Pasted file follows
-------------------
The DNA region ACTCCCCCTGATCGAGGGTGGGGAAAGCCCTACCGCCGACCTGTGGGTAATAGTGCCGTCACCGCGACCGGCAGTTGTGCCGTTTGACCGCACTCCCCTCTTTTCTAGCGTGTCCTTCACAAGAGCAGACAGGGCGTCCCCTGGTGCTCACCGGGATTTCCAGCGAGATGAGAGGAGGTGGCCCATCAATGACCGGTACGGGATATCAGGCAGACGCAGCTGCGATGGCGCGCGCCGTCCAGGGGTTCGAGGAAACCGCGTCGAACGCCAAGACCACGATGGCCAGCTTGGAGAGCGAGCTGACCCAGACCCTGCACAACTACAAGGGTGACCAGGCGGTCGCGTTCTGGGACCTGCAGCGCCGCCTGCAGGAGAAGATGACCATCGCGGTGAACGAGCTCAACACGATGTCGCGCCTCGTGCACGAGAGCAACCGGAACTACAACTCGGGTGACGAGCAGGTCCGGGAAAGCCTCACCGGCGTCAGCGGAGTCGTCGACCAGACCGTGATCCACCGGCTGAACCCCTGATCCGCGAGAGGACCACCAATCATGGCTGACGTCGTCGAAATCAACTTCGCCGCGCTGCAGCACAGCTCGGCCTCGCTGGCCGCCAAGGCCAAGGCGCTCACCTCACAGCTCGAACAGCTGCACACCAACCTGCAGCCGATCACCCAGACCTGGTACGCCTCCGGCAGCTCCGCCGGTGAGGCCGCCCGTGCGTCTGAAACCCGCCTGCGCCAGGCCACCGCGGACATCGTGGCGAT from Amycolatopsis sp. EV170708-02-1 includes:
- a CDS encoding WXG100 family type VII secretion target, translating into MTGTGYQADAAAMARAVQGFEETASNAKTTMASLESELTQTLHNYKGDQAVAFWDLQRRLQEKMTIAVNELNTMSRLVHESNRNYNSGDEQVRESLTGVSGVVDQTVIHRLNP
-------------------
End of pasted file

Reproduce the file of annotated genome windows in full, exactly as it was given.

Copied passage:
The DNA region ACTCCCCCTGATCGAGGGTGGGGAAAGCCCTACCGCCGACCTGTGGGTAATAGTGCCGTCACCGCGACCGGCAGTTGTGCCGTTTGACCGCACTCCCCTCTTTTCTAGCGTGTCCTTCACAAGAGCAGACAGGGCGTCCCCTGGTGCTCACCGGGATTTCCAGCGAGATGAGAGGAGGTGGCCCATCAATGACCGGTACGGGATATCAGGCAGACGCAGCTGCGATGGCGCGCGCCGTCCAGGGGTTCGAGGAAACCGCGTCGAACGCCAAGACCACGATGGCCAGCTTGGAGAGCGAGCTGACCCAGACCCTGCACAACTACAAGGGTGACCAGGCGGTCGCGTTCTGGGACCTGCAGCGCCGCCTGCAGGAGAAGATGACCATCGCGGTGAACGAGCTCAACACGATGTCGCGCCTCGTGCACGAGAGCAACCGGAACTACAACTCGGGTGACGAGCAGGTCCGGGAAAGCCTCACCGGCGTCAGCGGAGTCGTCGACCAGACCGTGATCCACCGGCTGAACCCCTGATCCGCGAGAGGACCACCAATCATGGCTGACGTCGTCGAAATCAACTTCGCCGCGCTGCAGCACAGCTCGGCCTCGCTGGCCGCCAAGGCCAAGGCGCTCACCTCACAGCTCGAACAGCTGCACACCAACCTGCAGCCGATCACCCAGACCTGGTACGCCTCCGGCAGCTCCGCCGGTGAGGCCGCCCGTGCGTCTGAAACCCGCCTGCGCCAGGCCACCGCGGACATCGTGGCGAT from Amycolatopsis sp. EV170708-02-1 includes:
- a CDS encoding WXG100 family type VII secretion target, translating into MTGTGYQADAAAMARAVQGFEETASNAKTTMASLESELTQTLHNYKGDQAVAFWDLQRRLQEKMTIAVNELNTMSRLVHESNRNYNSGDEQVRESLTGVSGVVDQTVIHRLNP